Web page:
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Gig firms expected to push California law to other states

Lyft Uber

App-based rideshare and delivery companies will likely seek to build on a recent California ballot victory to limit potential employment-related liabilities they may face in other states, employment law experts say.

Proposition 22, a ballot initiative that was passed by California voters earlier this month following heavy promotion by companies such as Uber Technologies Inc., Lyft Inc. and DoorDash Inc., addresses the realities of today’s workforce and will benefit employers and workers, its proponents say.

Opponents, however, have criticized the ballot initiative as being a loss for workers.

The proposition carves out app-based drivers from benefits employers are required to provide, including sick leave, workers compensation coverage and unemployment.

The initiative was a response to passage of Assembly Bill No. 5 in 2019, which established a legal test for determining who can be classified as an independent contractor in California.

A state court ruling that was upheld by an appeals court said that Uber and Lyft drivers did not meet the standard for independent contractors established by the law. 

Prop 22 won the approval of 59% of California voters after its gig economy proponents, including Lyft, Uber and DoorDash, which are all based in San Francisco, spent an estimated $205 million to promote the measure, which was more than 10 times the amount spent by its opponents, including organized labor.

Under its provisions, network companies will pay a quarterly health care subsidy to qualifying app-based rideshare and delivery drivers, based on the number of hours worked, provided they have spent a minimum average of 15 hours a week of engaged time completing rideshare requests or delivery requests. They can also receive up to $1 million in “occupational accident” insurance to cover medical expenses and lost income for injuries suffered while on the job.

The measure also provides for a minimum earnings guarantee tied to 120% of the minimum wage, with no maximum, and compensation for vehicle expenses, among other provisions.

DoorDash and Lyft said they intend to promote the concept behind the proposition elsewhere.

“We’re ready to work with legislators and stakeholders everywhere and across the political spectrum on policies that protect Dasher flexibility and extend portable and proportional benefits,” DoorDash said in a statement.

Lyft said in a statement it will “continue to fight for drivers, whether that fight is in the legislature or at the ballot box.”

An Uber spokesman declined to comment.

The gig economy had created “a very significant shift in employment law by creating this new type of worker,” said Katherine S. Catlos, a partner with Kaufman, Dolowich & Voluck LLP in San Francisco.

The question of whether a worker is an employee or independent contractor “has always been binary, and in the modern economy, the binary system doesn’t work anymore, because you’ve got gig workers,” who can be drivers when they want to, said Todd H. Lebowitz, a partner with Baker & Hostetler LLP in Cleveland.

“It would be great to have a middle ground” between employees and independent contractors, which the law has not permitted but which the California proposition carves out, he said.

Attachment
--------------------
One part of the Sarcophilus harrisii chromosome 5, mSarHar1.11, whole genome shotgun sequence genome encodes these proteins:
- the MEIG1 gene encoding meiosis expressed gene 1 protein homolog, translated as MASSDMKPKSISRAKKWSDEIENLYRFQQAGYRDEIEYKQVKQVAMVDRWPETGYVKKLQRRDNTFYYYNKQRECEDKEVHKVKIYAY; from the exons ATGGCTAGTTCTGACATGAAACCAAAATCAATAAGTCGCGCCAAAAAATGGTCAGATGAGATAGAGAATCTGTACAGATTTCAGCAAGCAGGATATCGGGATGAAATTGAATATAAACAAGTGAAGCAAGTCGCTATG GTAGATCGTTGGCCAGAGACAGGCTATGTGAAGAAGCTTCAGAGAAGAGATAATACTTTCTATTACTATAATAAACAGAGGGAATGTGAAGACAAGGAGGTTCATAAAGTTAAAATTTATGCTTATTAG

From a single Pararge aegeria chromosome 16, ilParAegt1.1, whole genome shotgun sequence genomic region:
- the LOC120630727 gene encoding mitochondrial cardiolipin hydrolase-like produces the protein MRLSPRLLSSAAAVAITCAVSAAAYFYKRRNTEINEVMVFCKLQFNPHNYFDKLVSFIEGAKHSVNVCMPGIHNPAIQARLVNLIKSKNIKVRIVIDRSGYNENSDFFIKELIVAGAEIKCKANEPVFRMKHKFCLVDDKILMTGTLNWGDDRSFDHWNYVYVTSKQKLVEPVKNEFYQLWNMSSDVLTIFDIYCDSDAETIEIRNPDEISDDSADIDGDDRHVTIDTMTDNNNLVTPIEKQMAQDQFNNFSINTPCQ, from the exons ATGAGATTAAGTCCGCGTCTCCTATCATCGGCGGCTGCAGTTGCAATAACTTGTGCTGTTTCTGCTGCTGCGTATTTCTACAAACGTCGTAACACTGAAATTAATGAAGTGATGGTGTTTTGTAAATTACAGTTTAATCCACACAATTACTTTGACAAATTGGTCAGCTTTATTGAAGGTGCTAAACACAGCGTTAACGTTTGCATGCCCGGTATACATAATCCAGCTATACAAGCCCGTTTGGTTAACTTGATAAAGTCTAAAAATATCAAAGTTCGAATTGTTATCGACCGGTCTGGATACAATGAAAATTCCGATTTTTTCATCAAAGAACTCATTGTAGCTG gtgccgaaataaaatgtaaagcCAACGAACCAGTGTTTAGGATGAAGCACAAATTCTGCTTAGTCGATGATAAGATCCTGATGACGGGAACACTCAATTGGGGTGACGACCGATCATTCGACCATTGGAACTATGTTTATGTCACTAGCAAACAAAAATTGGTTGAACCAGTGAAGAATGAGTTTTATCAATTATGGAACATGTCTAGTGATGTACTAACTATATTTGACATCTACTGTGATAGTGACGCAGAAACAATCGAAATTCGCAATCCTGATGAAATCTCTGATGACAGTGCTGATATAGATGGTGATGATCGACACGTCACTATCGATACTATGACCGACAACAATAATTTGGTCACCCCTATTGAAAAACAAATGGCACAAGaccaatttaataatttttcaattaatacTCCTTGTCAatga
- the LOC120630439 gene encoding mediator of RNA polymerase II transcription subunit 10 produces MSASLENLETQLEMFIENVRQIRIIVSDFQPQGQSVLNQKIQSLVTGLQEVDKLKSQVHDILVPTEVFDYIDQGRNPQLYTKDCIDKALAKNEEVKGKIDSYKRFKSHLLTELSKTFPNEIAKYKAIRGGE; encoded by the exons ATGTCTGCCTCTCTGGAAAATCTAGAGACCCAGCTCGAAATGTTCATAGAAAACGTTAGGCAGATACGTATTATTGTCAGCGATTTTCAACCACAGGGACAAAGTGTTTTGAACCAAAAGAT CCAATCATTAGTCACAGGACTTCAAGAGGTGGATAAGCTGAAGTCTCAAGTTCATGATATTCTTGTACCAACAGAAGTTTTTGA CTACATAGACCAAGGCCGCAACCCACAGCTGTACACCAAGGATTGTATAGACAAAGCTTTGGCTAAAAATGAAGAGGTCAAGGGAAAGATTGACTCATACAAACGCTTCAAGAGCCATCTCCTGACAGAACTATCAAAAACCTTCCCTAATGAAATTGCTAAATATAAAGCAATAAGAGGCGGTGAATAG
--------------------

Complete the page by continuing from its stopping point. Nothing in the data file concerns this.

Until now, for instance, employers might not permit workers to work more than 40 hours a week because they do not want to pay them overtime.

Ms. Catlos said Prop 22 is positive for workers because they will receive certain health benefits.

“I definitely see this being used in other states and quite possibly the federal level,” although it may face some court battles, she said.

Mr. Lebowitz said he expects workers in other sectors in which independent contractors are prevalent — including trucking and logistics, and appliance and floor covering installations — will seek similar arrangements.

Richard Reibstein, a partner with Locke Lord LLP in New York, who coheads the law firm’s independent contractor compliance and misclassification practice, said a 2015 report by the U.S. Government Accountability Office and a 2018 report by the Bureau of Labor Statistics indicate independent contractors preferred their work arrangements to traditional employment.

“Many legislatures and politicians seem to overlook this key stakeholder, the freelancers themselves,” he said.

However, Terri Gerstein, the director of the Cambridge, Massachusetts-based State and Local Enforcement Project at Harvard Law School’s Labor and Worklife program, which works with government agencies and officials engaged in enforcing workplace laws, said the proposition misleadingly says workers will receive 120% of minimum wage, but “excludes an awful lot of the work time that drivers would be doing,” including time spent cruising before they are summoned to pick up a rider, or providing maintenance on their cars, for which an employee would be paid.

Big cities such as New York may be the first to adopt similar legislation, said Teresa D. Teare, a partner with Shawe Rosenthal LLP in Baltimore.

However, Michael W. Kelly, a partner with Squire Patton Boggs in San Francisco, said the Biden administration may attempt to roll back the proposition with an executive order.

“There is a real possibility that this will be something the Biden administration will pursue, because it has appeal to key constituencies in the Democratic base including labor unions and can be accomplished without going through Congress,” Mr. Kelly said.